The paper towel was to slow down the reaction time.

2. ##### Tera Thompson Jul 24, 2016

Where can I find a cork?

1. ##### chris Feb 12, 2018

wine bottle

2. ##### Emma Jul 1, 2020

You can find a cork at a craft store like Michaels.

3. ##### Lana Aug 27, 2016

So much FUN!!! Four successful launches - now we are heading out to get more vinegar.

He loved watching the video - that really got his attention.
Thank you for sharing such fun ideas for my little man and me to try.

4. ##### Terry Mar 18, 2017

It's inspire me to do this project with my class. Tq...

5. ##### Kim Godfrey May 8, 2017

Where do you find a cork that fits a water bottle?

6. ##### Ayla Jul 12, 2017

Didn't see any comments on the size for the cork... I used a size 10 cork from hobby lobby for this project.

1. ##### Jenn Jun 2, 2019

You're the MVP of this post. We don't drink wine or know anyone who does. Thank you for suggesting HL. I had NO idea I could get a cork there. Worked like a charm!

7. ##### Sue Jul 16, 2017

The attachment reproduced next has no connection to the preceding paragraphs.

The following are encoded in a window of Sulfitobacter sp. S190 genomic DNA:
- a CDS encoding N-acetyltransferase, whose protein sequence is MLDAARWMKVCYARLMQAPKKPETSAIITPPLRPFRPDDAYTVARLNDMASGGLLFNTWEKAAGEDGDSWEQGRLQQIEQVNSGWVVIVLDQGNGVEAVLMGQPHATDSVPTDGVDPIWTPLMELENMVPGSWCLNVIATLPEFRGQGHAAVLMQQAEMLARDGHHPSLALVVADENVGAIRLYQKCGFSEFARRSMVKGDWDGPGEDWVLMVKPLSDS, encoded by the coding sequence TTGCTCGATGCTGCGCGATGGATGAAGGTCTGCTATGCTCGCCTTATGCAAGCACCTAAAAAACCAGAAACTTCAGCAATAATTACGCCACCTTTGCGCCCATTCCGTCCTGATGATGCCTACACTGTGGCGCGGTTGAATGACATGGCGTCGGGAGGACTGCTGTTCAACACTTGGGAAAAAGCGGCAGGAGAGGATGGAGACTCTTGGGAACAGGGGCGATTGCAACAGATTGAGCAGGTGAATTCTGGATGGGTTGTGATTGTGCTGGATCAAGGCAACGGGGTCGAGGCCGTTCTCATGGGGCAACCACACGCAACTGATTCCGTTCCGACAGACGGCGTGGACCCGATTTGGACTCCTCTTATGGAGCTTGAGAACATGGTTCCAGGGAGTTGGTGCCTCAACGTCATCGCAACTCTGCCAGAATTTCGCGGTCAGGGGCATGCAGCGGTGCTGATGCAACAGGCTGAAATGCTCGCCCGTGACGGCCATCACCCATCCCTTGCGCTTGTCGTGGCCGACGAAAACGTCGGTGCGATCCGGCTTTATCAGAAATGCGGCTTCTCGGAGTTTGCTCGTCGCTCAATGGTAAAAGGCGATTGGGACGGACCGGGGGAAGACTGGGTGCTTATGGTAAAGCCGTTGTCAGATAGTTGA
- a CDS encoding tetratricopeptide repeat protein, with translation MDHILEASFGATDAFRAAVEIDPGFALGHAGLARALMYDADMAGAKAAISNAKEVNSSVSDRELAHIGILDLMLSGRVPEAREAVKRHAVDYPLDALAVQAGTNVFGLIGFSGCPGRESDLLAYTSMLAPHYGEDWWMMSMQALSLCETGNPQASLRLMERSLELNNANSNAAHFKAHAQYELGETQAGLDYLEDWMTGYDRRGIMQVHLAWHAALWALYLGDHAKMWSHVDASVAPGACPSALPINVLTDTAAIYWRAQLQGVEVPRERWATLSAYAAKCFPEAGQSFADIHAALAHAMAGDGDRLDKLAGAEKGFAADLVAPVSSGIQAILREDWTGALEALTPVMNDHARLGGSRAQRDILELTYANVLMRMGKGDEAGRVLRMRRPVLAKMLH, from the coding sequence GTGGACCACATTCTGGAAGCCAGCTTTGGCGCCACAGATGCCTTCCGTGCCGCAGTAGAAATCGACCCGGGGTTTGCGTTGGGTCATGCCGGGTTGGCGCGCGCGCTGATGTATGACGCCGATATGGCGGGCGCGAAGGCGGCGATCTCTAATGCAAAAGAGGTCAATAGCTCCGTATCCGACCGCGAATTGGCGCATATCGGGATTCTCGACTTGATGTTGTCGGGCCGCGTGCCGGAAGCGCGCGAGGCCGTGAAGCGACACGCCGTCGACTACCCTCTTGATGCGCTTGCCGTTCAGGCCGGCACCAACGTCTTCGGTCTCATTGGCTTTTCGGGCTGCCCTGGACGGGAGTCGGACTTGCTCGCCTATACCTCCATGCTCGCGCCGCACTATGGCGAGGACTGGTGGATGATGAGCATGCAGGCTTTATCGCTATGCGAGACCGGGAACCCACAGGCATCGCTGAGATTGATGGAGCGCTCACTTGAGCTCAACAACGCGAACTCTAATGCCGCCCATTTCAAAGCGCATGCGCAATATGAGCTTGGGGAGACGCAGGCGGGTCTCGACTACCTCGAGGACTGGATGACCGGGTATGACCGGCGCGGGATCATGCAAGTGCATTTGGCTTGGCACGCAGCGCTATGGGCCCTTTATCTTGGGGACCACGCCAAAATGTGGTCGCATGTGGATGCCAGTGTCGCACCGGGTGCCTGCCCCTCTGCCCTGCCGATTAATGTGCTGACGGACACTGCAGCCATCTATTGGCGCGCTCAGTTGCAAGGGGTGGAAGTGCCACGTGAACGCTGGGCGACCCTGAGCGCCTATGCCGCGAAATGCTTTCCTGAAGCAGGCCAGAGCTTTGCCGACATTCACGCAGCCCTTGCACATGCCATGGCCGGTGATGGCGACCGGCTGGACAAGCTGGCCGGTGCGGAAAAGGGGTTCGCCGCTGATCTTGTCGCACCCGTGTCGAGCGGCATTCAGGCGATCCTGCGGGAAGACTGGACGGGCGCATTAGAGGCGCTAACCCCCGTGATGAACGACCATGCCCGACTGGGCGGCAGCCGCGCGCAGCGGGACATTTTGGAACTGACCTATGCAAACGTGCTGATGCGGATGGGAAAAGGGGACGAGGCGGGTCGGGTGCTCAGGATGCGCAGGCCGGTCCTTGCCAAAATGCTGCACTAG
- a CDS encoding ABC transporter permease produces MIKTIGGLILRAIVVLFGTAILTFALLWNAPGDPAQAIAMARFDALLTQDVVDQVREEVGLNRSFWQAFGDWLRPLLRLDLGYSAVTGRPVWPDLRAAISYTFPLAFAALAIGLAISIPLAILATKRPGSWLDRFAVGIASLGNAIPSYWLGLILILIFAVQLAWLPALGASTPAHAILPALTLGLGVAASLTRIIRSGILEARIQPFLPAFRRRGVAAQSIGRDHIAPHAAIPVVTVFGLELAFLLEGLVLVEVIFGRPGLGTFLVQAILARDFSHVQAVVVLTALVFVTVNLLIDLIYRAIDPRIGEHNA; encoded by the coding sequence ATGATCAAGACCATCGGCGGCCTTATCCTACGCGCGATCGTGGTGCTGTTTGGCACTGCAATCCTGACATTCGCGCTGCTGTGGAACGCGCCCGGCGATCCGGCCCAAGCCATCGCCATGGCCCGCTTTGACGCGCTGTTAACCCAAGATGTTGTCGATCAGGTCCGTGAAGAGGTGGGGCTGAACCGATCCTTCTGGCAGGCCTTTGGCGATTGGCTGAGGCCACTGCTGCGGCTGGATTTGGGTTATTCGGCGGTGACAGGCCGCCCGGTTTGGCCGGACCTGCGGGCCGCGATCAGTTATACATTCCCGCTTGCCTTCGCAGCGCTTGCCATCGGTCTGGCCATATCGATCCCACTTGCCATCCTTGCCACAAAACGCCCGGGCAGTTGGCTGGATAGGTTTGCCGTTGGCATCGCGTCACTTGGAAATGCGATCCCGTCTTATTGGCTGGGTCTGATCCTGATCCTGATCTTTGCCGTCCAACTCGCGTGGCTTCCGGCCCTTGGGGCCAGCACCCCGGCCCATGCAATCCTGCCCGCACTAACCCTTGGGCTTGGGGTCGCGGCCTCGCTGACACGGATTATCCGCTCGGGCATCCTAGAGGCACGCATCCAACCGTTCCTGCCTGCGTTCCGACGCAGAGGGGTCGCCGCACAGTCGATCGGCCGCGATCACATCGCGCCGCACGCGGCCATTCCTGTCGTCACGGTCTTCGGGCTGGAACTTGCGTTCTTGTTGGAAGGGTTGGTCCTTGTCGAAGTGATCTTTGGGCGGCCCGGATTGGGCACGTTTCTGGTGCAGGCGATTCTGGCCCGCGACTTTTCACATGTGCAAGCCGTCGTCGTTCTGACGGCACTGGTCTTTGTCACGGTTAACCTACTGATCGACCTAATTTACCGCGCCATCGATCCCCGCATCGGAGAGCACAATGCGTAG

Tried this today with my Grandchildren first one the Cork wasn't tight enough 2nd one leaked slightly so only managed about 4 foot off the ground but our 3rd attempt was brilliant about 10ft high then it hit the house and whirled around so much fun and laughter thanks for the idea

1. ##### paul Sep 29, 2017

we tried this and it went 2 centimeters in the air

1. ##### Steve Sheldon Mar 6, 2018

You can't put too much liquid in or it will be too heavy to fly. About 1/4 to 1/3 full works best. (Science teacher here.)

8. ##### Melissa Jun 24, 2018

Is there anything that can be used besides a cork?

1. ##### Carmen Mar 1, 2022

Rubber plug #4 from a store.

9. ##### dj Aug 24, 2018

thank you for helping me find my science project
thank you very much

10. ##### Grandma DD Nov 5, 2018

Will a 1.5 liter bottle work? Off to the store to buy a BIG bottle of vinegar.

1. ##### Sarah Nov 6, 2018

Yes, that should work! You may need to adjust your amounts, but the concept is the same.

1. ##### Viginia HendricksonVeey Jul 1, 2021